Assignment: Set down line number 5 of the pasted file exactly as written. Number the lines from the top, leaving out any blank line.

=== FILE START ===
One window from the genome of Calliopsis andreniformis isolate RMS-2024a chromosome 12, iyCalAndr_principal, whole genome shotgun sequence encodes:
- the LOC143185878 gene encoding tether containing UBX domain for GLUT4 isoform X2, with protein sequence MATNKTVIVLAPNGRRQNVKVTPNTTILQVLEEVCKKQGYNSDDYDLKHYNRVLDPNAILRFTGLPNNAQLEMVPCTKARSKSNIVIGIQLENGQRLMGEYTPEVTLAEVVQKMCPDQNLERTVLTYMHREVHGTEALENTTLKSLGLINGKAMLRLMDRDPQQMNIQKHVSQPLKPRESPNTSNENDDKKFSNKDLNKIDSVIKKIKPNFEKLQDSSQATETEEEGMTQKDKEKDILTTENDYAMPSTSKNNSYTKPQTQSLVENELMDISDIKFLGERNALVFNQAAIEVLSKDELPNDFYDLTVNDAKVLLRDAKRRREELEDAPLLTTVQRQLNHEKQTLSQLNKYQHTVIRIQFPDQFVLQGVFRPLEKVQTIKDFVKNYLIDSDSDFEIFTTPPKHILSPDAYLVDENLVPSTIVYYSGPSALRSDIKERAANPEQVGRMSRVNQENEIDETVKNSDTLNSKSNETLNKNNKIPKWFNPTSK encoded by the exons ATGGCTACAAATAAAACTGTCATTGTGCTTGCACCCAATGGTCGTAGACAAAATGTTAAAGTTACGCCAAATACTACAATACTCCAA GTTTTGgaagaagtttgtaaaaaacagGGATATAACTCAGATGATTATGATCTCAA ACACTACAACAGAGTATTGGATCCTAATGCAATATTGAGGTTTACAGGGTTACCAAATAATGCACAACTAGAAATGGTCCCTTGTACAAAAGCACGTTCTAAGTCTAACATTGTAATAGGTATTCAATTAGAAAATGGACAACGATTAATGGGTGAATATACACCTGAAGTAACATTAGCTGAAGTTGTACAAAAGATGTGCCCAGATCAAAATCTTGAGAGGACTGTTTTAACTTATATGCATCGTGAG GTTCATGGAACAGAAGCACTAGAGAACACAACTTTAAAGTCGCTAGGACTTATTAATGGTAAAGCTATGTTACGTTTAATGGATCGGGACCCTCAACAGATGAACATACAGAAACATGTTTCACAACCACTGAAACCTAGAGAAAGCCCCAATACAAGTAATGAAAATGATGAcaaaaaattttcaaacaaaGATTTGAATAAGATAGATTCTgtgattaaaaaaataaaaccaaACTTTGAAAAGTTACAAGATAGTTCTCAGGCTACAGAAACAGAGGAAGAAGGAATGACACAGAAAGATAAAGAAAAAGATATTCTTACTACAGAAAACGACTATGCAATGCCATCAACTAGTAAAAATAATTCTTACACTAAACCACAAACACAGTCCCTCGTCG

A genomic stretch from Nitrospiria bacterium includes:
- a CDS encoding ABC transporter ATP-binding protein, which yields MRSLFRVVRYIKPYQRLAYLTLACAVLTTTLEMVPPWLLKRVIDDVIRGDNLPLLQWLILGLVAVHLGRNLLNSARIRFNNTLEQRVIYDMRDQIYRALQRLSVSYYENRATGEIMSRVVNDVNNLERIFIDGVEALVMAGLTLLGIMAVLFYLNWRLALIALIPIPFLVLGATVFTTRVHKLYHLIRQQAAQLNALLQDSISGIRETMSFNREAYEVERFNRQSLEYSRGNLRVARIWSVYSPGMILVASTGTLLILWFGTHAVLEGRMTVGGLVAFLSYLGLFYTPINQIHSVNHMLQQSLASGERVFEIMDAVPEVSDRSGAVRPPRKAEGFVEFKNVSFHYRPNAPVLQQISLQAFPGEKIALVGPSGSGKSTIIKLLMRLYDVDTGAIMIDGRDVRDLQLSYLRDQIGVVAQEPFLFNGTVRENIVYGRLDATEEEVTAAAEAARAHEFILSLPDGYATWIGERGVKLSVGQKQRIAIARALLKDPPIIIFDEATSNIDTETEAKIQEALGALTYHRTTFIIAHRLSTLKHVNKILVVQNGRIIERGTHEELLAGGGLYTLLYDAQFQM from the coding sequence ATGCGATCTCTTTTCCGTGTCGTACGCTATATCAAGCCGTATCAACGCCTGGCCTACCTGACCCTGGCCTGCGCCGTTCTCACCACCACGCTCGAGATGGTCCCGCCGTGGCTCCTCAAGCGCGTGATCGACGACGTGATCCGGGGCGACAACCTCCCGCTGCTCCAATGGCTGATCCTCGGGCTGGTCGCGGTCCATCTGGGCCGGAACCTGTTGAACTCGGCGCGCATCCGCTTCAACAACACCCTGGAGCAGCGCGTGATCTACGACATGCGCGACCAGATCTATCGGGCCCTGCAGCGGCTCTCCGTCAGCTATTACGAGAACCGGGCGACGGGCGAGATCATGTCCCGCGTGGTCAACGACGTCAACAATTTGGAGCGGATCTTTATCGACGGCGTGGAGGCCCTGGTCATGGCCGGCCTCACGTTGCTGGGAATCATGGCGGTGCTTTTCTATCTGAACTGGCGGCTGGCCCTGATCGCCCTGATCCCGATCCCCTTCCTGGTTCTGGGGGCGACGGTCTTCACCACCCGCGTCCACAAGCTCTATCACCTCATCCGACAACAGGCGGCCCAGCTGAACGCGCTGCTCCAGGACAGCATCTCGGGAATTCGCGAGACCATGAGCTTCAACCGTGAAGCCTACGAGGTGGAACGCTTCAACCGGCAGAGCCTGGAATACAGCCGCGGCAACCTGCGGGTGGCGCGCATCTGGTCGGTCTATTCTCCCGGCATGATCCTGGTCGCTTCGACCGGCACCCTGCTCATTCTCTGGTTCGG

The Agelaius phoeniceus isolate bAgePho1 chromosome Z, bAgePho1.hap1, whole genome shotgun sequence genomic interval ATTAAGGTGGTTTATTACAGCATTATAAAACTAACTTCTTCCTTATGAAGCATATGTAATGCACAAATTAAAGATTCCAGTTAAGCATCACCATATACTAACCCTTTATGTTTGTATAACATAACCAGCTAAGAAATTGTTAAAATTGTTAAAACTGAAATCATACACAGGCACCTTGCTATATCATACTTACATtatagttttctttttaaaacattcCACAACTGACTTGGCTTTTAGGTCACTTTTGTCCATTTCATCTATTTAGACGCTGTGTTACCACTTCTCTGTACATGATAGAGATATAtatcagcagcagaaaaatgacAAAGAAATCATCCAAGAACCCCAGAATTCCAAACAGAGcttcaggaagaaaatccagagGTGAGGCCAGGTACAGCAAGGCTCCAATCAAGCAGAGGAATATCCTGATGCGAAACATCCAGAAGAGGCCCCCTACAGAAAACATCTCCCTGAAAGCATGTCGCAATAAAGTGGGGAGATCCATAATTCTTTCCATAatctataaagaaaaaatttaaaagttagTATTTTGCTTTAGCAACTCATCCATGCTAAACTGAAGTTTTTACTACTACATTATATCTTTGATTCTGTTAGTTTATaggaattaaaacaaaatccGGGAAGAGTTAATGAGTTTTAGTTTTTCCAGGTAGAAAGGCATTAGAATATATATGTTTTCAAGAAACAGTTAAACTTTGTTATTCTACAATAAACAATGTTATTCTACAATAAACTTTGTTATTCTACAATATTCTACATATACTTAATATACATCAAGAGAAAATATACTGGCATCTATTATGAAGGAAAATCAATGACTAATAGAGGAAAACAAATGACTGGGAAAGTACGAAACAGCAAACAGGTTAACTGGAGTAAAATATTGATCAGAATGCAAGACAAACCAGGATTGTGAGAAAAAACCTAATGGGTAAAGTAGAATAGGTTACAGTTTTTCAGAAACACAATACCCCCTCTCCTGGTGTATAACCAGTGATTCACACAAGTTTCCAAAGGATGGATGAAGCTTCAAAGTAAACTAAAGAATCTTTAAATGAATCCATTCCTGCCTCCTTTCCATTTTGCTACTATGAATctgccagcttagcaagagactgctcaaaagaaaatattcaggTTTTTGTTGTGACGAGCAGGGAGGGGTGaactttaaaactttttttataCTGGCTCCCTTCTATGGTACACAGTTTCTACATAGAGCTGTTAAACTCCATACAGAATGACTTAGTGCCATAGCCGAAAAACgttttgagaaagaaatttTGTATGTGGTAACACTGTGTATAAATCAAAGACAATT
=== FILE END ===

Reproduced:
The Agelaius phoeniceus isolate bAgePho1 chromosome Z, bAgePho1.hap1, whole genome shotgun sequence genomic interval ATTAAGGTGGTTTATTACAGCATTATAAAACTAACTTCTTCCTTATGAAGCATATGTAATGCACAAATTAAAGATTCCAGTTAAGCATCACCATATACTAACCCTTTATGTTTGTATAACATAACCAGCTAAGAAATTGTTAAAATTGTTAAAACTGAAATCATACACAGGCACCTTGCTATATCATACTTACATtatagttttctttttaaaacattcCACAACTGACTTGGCTTTTAGGTCACTTTTGTCCATTTCATCTATTTAGACGCTGTGTTACCACTTCTCTGTACATGATAGAGATATAtatcagcagcagaaaaatgacAAAGAAATCATCCAAGAACCCCAGAATTCCAAACAGAGcttcaggaagaaaatccagagGTGAGGCCAGGTACAGCAAGGCTCCAATCAAGCAGAGGAATATCCTGATGCGAAACATCCAGAAGAGGCCCCCTACAGAAAACATCTCCCTGAAAGCATGTCGCAATAAAGTGGGGAGATCCATAATTCTTTCCATAatctataaagaaaaaatttaaaagttagTATTTTGCTTTAGCAACTCATCCATGCTAAACTGAAGTTTTTACTACTACATTATATCTTTGATTCTGTTAGTTTATaggaattaaaacaaaatccGGGAAGAGTTAATGAGTTTTAGTTTTTCCAGGTAGAAAGGCATTAGAATATATATGTTTTCAAGAAACAGTTAAACTTTGTTATTCTACAATAAACAATGTTATTCTACAATAAACTTTGTTATTCTACAATATTCTACATATACTTAATATACATCAAGAGAAAATATACTGGCATCTATTATGAAGGAAAATCAATGACTAATAGAGGAAAACAAATGACTGGGAAAGTACGAAACAGCAAACAGGTTAACTGGAGTAAAATATTGATCAGAATGCAAGACAAACCAGGATTGTGAGAAAAAACCTAATGGGTAAAGTAGAATAGGTTACAGTTTTTCAGAAACACAATACCCCCTCTCCTGGTGTATAACCAGTGATTCACACAAGTTTCCAAAGGATGGATGAAGCTTCAAAGTAAACTAAAGAATCTTTAAATGAATCCATTCCTGCCTCCTTTCCATTTTGCTACTATGAATctgccagcttagcaagagactgctcaaaagaaaatattcaggTTTTTGTTGTGACGAGCAGGGAGGGGTGaactttaaaactttttttataCTGGCTCCCTTCTATGGTACACAGTTTCTACATAGAGCTGTTAAACTCCATACAGAATGACTTAGTGCCATAGCCGAAAAACgttttgagaaagaaatttTGTATGTGGTAACACTGTGTATAAATCAAAGACAATT